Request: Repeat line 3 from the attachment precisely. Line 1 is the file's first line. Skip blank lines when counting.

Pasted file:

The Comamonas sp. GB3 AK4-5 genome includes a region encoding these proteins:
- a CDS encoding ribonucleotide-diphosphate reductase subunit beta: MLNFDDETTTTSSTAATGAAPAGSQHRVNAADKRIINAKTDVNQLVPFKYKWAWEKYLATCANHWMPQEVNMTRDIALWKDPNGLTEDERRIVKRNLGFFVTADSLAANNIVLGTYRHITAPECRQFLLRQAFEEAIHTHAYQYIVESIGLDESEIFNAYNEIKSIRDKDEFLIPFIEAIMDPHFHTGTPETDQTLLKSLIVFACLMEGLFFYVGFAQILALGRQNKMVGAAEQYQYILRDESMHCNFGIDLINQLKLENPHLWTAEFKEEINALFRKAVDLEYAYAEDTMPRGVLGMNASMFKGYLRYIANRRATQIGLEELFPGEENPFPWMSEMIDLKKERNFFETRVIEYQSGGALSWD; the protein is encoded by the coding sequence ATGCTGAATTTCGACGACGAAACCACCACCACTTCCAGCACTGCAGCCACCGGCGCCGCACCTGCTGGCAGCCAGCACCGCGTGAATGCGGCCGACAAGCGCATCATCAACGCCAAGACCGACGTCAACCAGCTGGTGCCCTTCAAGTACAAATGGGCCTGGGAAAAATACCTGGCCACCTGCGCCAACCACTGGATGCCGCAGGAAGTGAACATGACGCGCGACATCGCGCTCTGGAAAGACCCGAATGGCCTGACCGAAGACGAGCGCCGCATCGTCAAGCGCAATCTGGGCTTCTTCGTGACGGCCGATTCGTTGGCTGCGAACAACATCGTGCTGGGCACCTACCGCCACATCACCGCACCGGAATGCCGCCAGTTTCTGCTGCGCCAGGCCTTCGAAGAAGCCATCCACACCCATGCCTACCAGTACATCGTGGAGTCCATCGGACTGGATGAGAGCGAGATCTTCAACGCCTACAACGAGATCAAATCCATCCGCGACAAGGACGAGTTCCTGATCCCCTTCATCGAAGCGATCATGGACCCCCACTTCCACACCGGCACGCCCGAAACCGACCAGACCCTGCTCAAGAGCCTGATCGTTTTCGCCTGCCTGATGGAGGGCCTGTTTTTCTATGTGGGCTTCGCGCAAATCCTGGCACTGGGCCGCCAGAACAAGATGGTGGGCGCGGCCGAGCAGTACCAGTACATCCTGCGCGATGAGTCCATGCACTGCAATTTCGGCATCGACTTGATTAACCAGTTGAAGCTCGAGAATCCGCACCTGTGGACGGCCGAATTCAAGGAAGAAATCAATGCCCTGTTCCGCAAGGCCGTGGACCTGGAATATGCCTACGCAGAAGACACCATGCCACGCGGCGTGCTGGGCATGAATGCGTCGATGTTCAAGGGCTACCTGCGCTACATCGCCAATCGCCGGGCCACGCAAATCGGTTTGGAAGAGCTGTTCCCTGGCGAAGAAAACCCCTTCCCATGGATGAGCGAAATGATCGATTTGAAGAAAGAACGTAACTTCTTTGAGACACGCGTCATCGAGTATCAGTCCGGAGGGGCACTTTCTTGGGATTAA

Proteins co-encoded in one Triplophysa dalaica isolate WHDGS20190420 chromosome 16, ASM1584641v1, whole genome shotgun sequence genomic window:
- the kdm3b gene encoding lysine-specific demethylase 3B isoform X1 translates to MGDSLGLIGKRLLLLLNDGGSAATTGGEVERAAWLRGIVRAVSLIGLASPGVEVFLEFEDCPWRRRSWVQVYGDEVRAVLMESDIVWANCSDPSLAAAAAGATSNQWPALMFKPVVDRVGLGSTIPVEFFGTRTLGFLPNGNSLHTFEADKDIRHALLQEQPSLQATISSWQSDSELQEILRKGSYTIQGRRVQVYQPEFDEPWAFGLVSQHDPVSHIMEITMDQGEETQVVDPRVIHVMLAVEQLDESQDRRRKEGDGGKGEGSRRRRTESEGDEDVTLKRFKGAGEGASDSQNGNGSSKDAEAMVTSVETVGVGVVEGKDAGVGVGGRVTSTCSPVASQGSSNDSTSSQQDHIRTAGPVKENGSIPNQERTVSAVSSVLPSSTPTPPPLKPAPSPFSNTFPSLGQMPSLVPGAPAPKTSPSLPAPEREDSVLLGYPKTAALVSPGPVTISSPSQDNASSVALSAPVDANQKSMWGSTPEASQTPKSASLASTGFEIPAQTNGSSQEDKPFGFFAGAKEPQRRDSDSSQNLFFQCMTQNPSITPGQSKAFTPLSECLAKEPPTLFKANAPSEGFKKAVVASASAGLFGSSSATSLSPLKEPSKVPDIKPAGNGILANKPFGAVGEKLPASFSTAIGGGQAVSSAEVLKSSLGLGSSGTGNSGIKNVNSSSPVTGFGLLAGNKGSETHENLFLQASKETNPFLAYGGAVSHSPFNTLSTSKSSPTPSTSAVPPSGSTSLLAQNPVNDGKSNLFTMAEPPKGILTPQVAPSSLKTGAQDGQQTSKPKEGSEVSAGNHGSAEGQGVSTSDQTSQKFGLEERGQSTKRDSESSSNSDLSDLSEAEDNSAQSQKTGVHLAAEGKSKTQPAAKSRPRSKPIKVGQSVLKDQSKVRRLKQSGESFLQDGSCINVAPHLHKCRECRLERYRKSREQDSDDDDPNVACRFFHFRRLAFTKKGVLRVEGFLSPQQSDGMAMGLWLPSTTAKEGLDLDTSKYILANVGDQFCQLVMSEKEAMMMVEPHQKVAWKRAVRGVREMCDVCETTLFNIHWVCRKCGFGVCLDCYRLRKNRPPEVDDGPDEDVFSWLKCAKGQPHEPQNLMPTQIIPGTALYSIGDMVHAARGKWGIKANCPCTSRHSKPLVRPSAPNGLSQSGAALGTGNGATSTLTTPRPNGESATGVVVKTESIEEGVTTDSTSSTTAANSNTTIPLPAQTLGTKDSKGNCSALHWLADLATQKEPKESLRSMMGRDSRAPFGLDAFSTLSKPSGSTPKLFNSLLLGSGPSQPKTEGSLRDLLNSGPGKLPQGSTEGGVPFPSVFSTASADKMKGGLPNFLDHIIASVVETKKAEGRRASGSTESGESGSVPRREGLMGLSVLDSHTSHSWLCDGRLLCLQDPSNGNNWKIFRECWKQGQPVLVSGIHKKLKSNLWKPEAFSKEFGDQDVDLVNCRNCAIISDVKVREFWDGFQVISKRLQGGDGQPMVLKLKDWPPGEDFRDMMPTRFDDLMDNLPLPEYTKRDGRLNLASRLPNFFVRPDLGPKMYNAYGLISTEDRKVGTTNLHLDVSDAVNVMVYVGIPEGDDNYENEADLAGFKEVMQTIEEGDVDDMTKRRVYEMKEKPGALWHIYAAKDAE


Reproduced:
Proteins co-encoded in one Triplophysa dalaica isolate WHDGS20190420 chromosome 16, ASM1584641v1, whole genome shotgun sequence genomic window: